land's application, deposit of the warrant and withdrawal of the same, it will be seen that the only land which could be purchased with such a warrant was that embraced in the sixteenth or thirtysixth sections, or land selected in lieu thereof; within which category, it is expressly stipulated between the parties to this appeal, the land in question does not come. Stats. 1867, 165-171.

There is some language in Section 7 of the Act of 1867, which, it is claimed by appellants, would authorize a different conclusion; but a reference to the section will prove this position untenable. The privilege there given to “the holders of any unlocated land warrant” is limited to the lands “subject to sale by private entry.” The act is confused and verbose, but still comprehensible; and no allowable construction will give it the meaning claimed by appellants.

This view disposes of the whole case, as there is nothing in the point that plaintiffs Sharon and Rigby, as occupants, had six months' preference of purchase, which was nullified by the premature issuance of the patent; for they did nothing within that time to indicate a desire to exercise such preference. The land was selected by the state, July 3d, 1868. Treadway v. Mason and Rigby, ante. The whole tenor of the act shows that the selection is to have date from the act of the state in making the selection; the most favorable construction for plaintiffs Sharon and Rigby could only extend such date to the time of approval of the selection by the United States, which was upon the twenty-eighth day of February, 1869, more than six months before the issuance of the patent to Treadway. The objection that notice was not published in the county where the land was situated does not touch this case, admitting that such neglect could, in any event, invalidate a patent; as that is required with regard to lands selected by the regents, not by the register, and which are offered for proposals. Sections 4, 5 and 6, Act of 1867.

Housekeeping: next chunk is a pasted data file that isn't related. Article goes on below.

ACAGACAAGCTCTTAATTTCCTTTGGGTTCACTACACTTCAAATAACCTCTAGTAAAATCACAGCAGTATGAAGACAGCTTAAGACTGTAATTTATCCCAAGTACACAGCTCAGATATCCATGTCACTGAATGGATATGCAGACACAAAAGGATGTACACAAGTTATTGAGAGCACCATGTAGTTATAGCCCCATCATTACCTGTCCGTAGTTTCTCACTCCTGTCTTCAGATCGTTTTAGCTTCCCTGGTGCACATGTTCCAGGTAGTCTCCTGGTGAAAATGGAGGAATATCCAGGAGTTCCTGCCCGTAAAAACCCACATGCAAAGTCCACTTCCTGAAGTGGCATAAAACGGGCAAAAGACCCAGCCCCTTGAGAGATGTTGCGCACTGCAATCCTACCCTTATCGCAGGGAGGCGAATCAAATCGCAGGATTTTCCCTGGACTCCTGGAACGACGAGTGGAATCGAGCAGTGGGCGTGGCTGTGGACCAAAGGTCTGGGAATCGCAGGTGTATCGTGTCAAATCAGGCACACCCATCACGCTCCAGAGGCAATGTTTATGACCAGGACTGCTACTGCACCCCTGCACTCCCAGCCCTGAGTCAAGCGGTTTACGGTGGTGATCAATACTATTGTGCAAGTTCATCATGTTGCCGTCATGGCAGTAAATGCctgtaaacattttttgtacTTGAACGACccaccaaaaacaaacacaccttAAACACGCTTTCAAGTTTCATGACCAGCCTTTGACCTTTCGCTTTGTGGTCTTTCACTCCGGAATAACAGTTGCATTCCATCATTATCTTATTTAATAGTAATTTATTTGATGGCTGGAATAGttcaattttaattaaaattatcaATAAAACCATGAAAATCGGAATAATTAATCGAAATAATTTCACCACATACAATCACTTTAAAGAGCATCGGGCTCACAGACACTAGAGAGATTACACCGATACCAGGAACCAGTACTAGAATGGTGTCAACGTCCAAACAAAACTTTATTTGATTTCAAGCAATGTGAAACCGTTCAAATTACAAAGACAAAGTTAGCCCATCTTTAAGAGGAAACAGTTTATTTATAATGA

Precisely how the purchase was made by Treadway does not appear by the bill; but whether regular or irregular, plaintiffs Sharon and Rigby cannot complain, unless some right of theirs was injuriously affected thereby; and so far as the state is concerned, it has no interest as shown by the bill, except perhaps to lend its